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  • 1 Department of Exercise Physiology, Faculty of Sport Sciences, University of Guilan, Rasht, Iran
  • | 2 Department of Exercise Physiology, Faculty of Sport Sciences, University of Isfahan, Isfahan, Iran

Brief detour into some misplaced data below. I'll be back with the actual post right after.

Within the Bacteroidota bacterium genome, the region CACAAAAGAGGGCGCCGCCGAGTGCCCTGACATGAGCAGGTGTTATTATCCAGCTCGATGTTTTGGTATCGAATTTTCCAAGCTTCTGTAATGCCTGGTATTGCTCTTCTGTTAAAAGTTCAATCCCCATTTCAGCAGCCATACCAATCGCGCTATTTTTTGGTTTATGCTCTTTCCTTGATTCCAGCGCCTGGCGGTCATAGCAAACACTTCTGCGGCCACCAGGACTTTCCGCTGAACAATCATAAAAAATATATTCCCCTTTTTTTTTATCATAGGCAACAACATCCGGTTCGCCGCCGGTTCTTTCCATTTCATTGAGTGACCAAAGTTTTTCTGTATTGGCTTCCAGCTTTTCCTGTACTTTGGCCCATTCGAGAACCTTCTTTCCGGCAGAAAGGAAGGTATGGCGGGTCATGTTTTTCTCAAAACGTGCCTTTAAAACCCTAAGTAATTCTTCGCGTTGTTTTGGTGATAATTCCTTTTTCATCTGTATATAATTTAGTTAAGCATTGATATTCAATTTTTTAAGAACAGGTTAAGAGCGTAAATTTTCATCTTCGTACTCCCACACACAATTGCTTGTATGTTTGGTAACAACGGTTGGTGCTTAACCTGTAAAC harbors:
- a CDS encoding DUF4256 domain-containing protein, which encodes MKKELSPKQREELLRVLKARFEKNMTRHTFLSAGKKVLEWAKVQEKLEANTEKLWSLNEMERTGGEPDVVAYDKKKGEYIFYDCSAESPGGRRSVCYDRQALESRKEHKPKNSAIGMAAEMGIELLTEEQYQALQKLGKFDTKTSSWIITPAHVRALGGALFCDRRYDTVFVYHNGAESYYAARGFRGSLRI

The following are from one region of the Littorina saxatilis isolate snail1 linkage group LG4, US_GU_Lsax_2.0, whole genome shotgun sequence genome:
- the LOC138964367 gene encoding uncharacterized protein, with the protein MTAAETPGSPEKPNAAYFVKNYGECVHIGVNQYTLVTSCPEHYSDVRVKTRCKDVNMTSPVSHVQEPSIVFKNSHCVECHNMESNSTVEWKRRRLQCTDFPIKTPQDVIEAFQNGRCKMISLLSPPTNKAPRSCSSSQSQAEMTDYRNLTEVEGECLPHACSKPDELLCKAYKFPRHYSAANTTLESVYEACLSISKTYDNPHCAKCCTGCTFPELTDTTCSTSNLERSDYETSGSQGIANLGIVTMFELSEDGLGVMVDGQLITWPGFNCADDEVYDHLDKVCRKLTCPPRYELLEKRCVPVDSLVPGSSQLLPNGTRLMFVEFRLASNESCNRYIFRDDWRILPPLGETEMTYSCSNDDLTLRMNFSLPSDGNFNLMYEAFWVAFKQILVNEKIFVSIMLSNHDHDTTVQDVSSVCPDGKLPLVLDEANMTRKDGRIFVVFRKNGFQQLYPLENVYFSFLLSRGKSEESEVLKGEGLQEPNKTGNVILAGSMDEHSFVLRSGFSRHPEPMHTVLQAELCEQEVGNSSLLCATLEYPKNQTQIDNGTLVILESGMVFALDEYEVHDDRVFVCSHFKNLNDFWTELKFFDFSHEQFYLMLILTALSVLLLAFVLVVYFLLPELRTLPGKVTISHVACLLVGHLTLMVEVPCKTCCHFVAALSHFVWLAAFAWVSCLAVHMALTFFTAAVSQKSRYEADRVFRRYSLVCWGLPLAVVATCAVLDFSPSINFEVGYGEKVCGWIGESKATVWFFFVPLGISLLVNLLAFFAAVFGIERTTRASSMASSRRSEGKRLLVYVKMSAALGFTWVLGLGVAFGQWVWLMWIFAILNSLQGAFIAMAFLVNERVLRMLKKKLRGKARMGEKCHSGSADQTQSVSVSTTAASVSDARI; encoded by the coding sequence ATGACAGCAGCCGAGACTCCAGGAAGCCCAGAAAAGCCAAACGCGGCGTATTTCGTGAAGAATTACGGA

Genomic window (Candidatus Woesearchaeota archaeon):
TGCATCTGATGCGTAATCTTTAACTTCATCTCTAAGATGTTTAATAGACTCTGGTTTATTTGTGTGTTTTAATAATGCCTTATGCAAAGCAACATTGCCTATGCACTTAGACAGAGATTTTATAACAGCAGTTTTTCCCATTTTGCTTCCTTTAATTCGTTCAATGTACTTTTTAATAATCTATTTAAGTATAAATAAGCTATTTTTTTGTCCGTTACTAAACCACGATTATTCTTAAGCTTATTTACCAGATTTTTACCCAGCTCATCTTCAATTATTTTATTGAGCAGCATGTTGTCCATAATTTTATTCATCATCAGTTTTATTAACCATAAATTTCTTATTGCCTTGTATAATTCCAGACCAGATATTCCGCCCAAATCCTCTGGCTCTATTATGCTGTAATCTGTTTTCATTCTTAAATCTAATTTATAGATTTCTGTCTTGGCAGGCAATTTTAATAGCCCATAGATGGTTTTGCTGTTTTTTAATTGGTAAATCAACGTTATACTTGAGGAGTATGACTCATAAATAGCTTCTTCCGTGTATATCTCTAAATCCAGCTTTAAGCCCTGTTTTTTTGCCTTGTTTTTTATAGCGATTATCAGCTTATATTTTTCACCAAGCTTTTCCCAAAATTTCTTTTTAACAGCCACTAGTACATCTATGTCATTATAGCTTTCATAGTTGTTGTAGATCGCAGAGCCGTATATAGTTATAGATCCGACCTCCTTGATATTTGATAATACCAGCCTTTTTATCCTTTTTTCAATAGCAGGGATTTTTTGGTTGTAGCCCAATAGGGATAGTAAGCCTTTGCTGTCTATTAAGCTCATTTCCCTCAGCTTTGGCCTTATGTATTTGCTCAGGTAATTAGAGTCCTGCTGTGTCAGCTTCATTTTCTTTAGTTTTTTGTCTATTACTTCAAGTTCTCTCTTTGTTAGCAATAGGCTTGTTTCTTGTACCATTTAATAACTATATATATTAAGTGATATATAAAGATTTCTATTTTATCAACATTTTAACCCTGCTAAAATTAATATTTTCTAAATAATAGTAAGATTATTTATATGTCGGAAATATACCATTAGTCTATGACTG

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The aim of this study was to compare the effects of 8 weeks of aerobic versus resistance training programs on serum fetuin-A, fetuin-B, and fibroblast growth factor-21 (FGF-21) levels in males with type 2 diabetes mellitus. Participants (n = 34) were randomly assigned to a resistance training group (RTG; n = 12), an aerobic training group (ATG; n = 11), or a control group (n = 11). The ATG completed 30–45 min of aerobic running training at 65%–75% of the maximum heart rate. The RTG completed three sets of 10 repetitions maximum of leg press, bench press, knee extension, seated cable row, knee flexion, military press, and calf rise. Blood samples were taken before and after the training period to assess dependent variables. After 8 weeks, both the ATG and the RTG reduced fetuin-A (p < 0.05) and fetuin-B (p < 0.05), but increased FGF-21 (p < 0.05). Moreover, the RTG showed greater decrease than the ATG in fetuin-A (−18.3% vs. −7.9%), fetuin-B (−29.2% vs. −11.45%), and a lower increase in FGF-21 (42.2% vs. 25.1%), respectively. Aerobic and resistance exercise training significantly decreased serum fetuin-A, and fetuin-B, and increased FGF-21 levels in males with type 2 diabetes mellitus. However, more significant alterations in serum factors were observed from resistance training. Thus, resistance training may be considered a more suitable training strategy.

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